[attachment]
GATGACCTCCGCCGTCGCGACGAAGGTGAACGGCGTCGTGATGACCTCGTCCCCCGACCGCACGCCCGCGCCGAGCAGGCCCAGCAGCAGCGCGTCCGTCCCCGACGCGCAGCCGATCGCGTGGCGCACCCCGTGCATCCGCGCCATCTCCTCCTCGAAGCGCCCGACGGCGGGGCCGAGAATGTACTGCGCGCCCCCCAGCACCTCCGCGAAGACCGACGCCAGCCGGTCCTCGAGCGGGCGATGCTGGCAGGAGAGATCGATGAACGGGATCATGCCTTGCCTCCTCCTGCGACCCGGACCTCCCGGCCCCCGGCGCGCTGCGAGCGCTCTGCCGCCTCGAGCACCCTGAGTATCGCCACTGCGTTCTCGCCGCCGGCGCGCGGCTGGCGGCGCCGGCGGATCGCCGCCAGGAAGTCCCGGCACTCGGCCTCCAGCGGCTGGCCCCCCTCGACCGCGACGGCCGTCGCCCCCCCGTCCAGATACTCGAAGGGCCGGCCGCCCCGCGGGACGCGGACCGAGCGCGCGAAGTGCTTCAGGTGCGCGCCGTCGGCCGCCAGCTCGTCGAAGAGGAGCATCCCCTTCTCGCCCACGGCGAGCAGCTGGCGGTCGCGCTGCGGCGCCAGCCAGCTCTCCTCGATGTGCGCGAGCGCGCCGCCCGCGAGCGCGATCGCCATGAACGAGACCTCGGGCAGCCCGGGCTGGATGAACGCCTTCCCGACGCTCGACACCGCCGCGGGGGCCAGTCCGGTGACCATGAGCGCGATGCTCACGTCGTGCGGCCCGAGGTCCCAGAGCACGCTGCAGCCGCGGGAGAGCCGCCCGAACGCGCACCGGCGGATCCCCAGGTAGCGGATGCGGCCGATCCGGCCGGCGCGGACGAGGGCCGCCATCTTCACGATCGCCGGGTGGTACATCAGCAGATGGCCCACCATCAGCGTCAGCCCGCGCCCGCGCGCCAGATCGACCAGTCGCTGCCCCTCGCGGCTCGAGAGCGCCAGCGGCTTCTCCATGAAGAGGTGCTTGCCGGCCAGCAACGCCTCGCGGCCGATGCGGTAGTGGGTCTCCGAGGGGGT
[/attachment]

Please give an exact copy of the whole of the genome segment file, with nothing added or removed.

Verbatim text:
GATGACCTCCGCCGTCGCGACGAAGGTGAACGGCGTCGTGATGACCTCGTCCCCCGACCGCACGCCCGCGCCGAGCAGGCCCAGCAGCAGCGCGTCCGTCCCCGACGCGCAGCCGATCGCGTGGCGCACCCCGTGCATCCGCGCCATCTCCTCCTCGAAGCGCCCGACGGCGGGGCCGAGAATGTACTGCGCGCCCCCCAGCACCTCCGCGAAGACCGACGCCAGCCGGTCCTCGAGCGGGCGATGCTGGCAGGAGAGATCGATGAACGGGATCATGCCTTGCCTCCTCCTGCGACCCGGACCTCCCGGCCCCCGGCGCGCTGCGAGCGCTCTGCCGCCTCGAGCACCCTGAGTATCGCCACTGCGTTCTCGCCGCCGGCGCGCGGCTGGCGGCGCCGGCGGATCGCCGCCAGGAAGTCCCGGCACTCGGCCTCCAGCGGCTGGCCCCCCTCGACCGCGACGGCCGTCGCCCCCCCGTCCAGATACTCGAAGGGCCGGCCGCCCCGCGGGACGCGGACCGAGCGCGCGAAGTGCTTCAGGTGCGCGCCGTCGGCCGCCAGCTCGTCGAAGAGGAGCATCCCCTTCTCGCCCACGGCGAGCAGCTGGCGGTCGCGCTGCGGCGCCAGCCAGCTCTCCTCGATGTGCGCGAGCGCGCCGCCCGCGAGCGCGATCGCCATGAACGAGACCTCGGGCAGCCCGGGCTGGATGAACGCCTTCCCGACGCTCGACACCGCCGCGGGGGCCAGTCCGGTGACCATGAGCGCGATGCTCACGTCGTGCGGCCCGAGGTCCCAGAGCACGCTGCAGCCGCGGGAGAGCCGCCCGAACGCGCACCGGCGGATCCCCAGGTAGCGGATGCGGCCGATCCGGCCGGCGCGGACGAGGGCCGCCATCTTCACGATCGCCGGGTGGTACATCAGCAGATGGCCCACCATCAGCGTCAGCCCGCGCCCGCGCGCCAGATCGACCAGTCGCTGCCCCTCGCGGCTCGAGAGCGCCAGCGGCTTCTCCATGAAGAGGTGCTTGCCGGCCAGCAACGCCTCGCGGCCGATGCGGTAGTGGGTCTCCGAGGGGGT